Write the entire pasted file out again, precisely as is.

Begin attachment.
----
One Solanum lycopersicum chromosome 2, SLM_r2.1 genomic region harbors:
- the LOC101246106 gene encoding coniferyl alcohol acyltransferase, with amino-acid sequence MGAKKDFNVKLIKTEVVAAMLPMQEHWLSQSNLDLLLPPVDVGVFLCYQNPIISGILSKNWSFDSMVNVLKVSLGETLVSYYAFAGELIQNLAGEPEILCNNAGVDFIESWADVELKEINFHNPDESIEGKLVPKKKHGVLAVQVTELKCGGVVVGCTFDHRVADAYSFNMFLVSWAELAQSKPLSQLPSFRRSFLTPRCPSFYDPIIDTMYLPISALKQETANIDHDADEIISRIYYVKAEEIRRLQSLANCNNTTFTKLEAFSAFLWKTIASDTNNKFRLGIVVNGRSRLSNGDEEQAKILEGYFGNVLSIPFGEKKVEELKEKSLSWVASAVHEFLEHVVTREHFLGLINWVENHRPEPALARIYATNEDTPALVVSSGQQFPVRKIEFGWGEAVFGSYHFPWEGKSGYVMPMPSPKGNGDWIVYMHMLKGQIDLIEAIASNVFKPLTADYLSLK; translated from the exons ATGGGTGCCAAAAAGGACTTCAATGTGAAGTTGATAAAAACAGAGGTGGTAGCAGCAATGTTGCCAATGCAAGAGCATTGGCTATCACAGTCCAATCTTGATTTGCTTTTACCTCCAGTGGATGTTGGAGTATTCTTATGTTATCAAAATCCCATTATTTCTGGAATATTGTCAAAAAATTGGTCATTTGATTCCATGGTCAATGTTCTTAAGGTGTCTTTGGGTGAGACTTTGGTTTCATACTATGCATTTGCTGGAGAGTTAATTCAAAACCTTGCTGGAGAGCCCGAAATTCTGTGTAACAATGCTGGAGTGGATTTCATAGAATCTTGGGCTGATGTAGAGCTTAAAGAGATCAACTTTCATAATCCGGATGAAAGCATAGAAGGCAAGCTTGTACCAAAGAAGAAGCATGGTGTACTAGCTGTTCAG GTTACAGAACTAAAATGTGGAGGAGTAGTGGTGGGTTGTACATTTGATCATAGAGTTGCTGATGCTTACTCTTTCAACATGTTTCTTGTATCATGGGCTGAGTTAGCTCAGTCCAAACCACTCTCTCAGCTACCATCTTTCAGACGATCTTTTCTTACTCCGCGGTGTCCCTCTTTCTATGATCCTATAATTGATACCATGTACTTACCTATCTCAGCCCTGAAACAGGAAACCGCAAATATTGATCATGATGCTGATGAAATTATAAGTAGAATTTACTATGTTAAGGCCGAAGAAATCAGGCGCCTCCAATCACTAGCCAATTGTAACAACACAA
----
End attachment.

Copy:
One Solanum lycopersicum chromosome 2, SLM_r2.1 genomic region harbors:
- the LOC101246106 gene encoding coniferyl alcohol acyltransferase, with amino-acid sequence MGAKKDFNVKLIKTEVVAAMLPMQEHWLSQSNLDLLLPPVDVGVFLCYQNPIISGILSKNWSFDSMVNVLKVSLGETLVSYYAFAGELIQNLAGEPEILCNNAGVDFIESWADVELKEINFHNPDESIEGKLVPKKKHGVLAVQVTELKCGGVVVGCTFDHRVADAYSFNMFLVSWAELAQSKPLSQLPSFRRSFLTPRCPSFYDPIIDTMYLPISALKQETANIDHDADEIISRIYYVKAEEIRRLQSLANCNNTTFTKLEAFSAFLWKTIASDTNNKFRLGIVVNGRSRLSNGDEEQAKILEGYFGNVLSIPFGEKKVEELKEKSLSWVASAVHEFLEHVVTREHFLGLINWVENHRPEPALARIYATNEDTPALVVSSGQQFPVRKIEFGWGEAVFGSYHFPWEGKSGYVMPMPSPKGNGDWIVYMHMLKGQIDLIEAIASNVFKPLTADYLSLK; translated from the exons ATGGGTGCCAAAAAGGACTTCAATGTGAAGTTGATAAAAACAGAGGTGGTAGCAGCAATGTTGCCAATGCAAGAGCATTGGCTATCACAGTCCAATCTTGATTTGCTTTTACCTCCAGTGGATGTTGGAGTATTCTTATGTTATCAAAATCCCATTATTTCTGGAATATTGTCAAAAAATTGGTCATTTGATTCCATGGTCAATGTTCTTAAGGTGTCTTTGGGTGAGACTTTGGTTTCATACTATGCATTTGCTGGAGAGTTAATTCAAAACCTTGCTGGAGAGCCCGAAATTCTGTGTAACAATGCTGGAGTGGATTTCATAGAATCTTGGGCTGATGTAGAGCTTAAAGAGATCAACTTTCATAATCCGGATGAAAGCATAGAAGGCAAGCTTGTACCAAAGAAGAAGCATGGTGTACTAGCTGTTCAG GTTACAGAACTAAAATGTGGAGGAGTAGTGGTGGGTTGTACATTTGATCATAGAGTTGCTGATGCTTACTCTTTCAACATGTTTCTTGTATCATGGGCTGAGTTAGCTCAGTCCAAACCACTCTCTCAGCTACCATCTTTCAGACGATCTTTTCTTACTCCGCGGTGTCCCTCTTTCTATGATCCTATAATTGATACCATGTACTTACCTATCTCAGCCCTGAAACAGGAAACCGCAAATATTGATCATGATGCTGATGAAATTATAAGTAGAATTTACTATGTTAAGGCCGAAGAAATCAGGCGCCTCCAATCACTAGCCAATTGTAACAACACAA